Door-to-door sales… can we ask them to be more responsible?
My wonderful grandma, who’s about to celebrate her 86th birthday (and will be furious if she finds out I’ve put that in here!) recently had some door-to-door sales people knock at the door asking her to switch her home phone to TalkTalk. Now, as you’ll be unsurprised to hear, my Uncle and I have ensured she’s already on the correct tariff (BT with an override and she doesn’t need broadband) and she told them “my son deals with this and he’s not home.”
They persuaded her to get her bills out for them to look at, even though she’d repeatedly said she didn’t deal with it – they were so persistent she felt she had to. Afterwards, she was upset about whether she’d done the right thing, even though fortunately she hadn’t signed anything, and this upset continued for a day or two.
Grandma comes from a different generation; when she’s been sent a letter from a utility company/insurance firm saying “get our policy and we’ll save you money” I still get calls from her asking me should she switch, even though she knows what I do, and knows we’ve ensured she’s on the best of everything. Often these are offers for abysmal products, but she considers if they say “you’ll save” then they can’t be lying. After all, “how did they get my address?”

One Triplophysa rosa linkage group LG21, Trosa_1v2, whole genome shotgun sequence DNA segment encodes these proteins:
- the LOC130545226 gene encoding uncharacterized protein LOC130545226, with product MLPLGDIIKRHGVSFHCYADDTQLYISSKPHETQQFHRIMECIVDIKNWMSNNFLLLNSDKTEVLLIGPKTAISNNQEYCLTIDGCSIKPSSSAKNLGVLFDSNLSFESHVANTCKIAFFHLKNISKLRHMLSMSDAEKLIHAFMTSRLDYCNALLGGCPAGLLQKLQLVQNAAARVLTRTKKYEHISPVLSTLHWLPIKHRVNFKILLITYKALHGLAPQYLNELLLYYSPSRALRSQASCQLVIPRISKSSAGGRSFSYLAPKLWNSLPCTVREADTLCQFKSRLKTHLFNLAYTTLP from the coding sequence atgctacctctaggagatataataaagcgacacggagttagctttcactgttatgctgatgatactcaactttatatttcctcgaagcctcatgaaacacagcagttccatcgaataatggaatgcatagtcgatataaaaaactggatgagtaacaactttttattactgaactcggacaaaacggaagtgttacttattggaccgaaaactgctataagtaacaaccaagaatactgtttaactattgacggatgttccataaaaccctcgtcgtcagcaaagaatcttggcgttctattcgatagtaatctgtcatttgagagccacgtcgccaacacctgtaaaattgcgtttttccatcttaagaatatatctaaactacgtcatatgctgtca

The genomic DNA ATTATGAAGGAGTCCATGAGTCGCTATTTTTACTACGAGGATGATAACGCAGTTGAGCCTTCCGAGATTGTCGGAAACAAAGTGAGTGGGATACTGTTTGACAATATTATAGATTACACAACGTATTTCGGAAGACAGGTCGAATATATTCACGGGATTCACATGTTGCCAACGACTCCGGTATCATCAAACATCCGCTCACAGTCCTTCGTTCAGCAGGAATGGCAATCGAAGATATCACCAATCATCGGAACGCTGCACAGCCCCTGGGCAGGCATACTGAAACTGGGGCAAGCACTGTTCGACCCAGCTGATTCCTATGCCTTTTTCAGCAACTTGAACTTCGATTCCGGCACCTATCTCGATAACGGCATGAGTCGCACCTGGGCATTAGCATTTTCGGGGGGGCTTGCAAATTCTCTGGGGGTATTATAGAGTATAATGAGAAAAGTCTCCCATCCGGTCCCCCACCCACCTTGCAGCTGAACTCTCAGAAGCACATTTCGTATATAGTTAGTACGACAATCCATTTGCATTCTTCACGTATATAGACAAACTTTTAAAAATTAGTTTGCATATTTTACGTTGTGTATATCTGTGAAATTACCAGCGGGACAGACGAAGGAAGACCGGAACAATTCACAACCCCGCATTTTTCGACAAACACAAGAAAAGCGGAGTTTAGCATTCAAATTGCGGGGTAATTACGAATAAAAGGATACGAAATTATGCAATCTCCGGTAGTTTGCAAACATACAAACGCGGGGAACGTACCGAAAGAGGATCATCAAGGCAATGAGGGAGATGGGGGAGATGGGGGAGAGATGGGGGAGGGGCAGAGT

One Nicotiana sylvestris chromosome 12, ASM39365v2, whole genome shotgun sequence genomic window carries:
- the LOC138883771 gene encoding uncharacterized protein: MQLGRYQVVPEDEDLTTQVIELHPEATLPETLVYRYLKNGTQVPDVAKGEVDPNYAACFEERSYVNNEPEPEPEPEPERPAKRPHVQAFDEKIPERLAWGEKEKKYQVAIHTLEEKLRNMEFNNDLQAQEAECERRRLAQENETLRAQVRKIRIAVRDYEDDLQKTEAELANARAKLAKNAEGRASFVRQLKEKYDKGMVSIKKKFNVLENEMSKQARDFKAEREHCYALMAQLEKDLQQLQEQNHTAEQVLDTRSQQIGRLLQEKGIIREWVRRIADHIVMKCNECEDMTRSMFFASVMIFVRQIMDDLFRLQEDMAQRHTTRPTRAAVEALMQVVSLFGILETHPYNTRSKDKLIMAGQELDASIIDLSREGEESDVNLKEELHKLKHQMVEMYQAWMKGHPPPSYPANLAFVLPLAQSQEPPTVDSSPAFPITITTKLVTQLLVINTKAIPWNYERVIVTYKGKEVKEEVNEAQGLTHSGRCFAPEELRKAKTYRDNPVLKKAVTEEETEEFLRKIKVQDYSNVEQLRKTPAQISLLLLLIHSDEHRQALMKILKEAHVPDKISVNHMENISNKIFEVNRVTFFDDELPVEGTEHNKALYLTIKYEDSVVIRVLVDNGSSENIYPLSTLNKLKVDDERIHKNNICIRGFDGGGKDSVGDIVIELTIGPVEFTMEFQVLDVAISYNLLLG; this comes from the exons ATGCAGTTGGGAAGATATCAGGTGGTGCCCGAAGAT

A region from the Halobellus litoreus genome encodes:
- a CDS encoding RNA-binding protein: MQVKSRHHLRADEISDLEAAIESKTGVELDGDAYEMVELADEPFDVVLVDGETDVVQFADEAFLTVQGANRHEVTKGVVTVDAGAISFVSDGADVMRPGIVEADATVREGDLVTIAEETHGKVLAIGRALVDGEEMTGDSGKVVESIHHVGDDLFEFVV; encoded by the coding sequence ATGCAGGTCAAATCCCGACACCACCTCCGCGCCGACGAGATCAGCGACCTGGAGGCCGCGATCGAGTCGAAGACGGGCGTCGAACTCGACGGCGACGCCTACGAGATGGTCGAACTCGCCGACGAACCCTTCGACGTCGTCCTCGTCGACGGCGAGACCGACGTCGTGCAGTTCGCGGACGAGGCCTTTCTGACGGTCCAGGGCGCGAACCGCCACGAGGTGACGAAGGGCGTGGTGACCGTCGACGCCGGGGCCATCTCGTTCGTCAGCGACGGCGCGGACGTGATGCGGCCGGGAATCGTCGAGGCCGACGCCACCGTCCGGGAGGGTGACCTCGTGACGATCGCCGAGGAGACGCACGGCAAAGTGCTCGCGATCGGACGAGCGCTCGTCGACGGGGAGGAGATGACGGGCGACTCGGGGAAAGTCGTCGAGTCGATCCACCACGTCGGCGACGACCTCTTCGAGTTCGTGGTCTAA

So when we asked “why didn’t you just say, I’m sorry, I’m not interested thank you” and close the door, Grandma replied that she thought this impolite as they were trying to help her.
The wider point
I’m a great believer in the adversarial relationship between companies and consumers. A company’s job is to make money, and our job is to keep our cash and make it stretch further. Thus, while many rail on about ‘responsible lending’ my key message is about ‘responsible borrowing.’ For me then, in general I would say if a door-to-door salesperson tries to sell you something, you have to take responsibility and decide whether you’re going to be sold to.
Yet how do we square that with people who aren’t playing in the same sphere? Especially some of the older generation who operate by different rules, or following on from my last blog, those with mental capacity or health issues. Ethically I believe these salespeople should’ve seen my grandma, an older lady, and realised it was inappropriate to continue especially when being told she didn’t deal with it. Yet of course, they’re commission led and focused on that – without understanding that this type of thing can leave some people upset, or even in a panic.
How do we square that circle?
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